By Bruce Jervis
“Active interference” by the project owner is a well-recognized exception to the enforceability of no-damage-for-delay clauses in construction contracts. There is a problem, however. There seems to be little agreement as to what constitutes active interference.
In the past, courts usually required some showing of bad faith or gross negligence in order to find active interference. This has changed, with an emerging majority requiring only an affirmative, intentional act by the owner that resulted in interference with the contractor’s work. No malice is required. But, the act has to be something more than a careless mistake or lapse in judgment.
This is a slippery definition, as indicated in a recent decision by the Connecticut Supreme Court. The project owner directed an electrical contractor to start work even though the owner’s asbestos abatement contractor had not completed its work. This forced the electrical contractor to perform work out of sequence. The court said no bad faith was required in order to invoke the active interference exception. However, the Court enforced the no-damage-for-delay clause nonetheless because the owner did not know its directive would create a trade conflict. It was a mere error of judgment.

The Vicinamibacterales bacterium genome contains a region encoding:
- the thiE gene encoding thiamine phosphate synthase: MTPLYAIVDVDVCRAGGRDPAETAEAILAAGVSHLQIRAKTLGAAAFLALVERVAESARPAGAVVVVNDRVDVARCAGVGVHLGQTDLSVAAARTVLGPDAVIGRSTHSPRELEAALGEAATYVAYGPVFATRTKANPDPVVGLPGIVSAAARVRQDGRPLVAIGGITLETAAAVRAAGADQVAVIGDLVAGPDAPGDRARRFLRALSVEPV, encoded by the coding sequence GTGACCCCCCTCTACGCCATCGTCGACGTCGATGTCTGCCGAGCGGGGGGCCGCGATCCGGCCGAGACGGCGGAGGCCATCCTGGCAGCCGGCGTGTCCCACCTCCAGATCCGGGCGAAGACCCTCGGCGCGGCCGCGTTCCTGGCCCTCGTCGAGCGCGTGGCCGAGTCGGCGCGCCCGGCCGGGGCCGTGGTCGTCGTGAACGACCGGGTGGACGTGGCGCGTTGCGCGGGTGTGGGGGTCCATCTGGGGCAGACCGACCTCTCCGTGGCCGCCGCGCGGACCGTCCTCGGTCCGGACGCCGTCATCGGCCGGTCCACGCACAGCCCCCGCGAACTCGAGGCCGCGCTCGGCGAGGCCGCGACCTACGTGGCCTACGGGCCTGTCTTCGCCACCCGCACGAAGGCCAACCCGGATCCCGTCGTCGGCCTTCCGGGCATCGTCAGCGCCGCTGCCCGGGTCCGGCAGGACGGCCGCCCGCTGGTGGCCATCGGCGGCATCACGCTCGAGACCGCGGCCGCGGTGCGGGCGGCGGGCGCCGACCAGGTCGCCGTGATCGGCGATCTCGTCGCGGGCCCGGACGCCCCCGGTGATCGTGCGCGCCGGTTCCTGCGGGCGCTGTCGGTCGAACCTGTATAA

What is your understanding of active interference by the project owner? Do you believe it should require ill intent or gross incompetence? If not, how does one distinguish between an affirmative act and a mere error of judgment? I welcome your comments.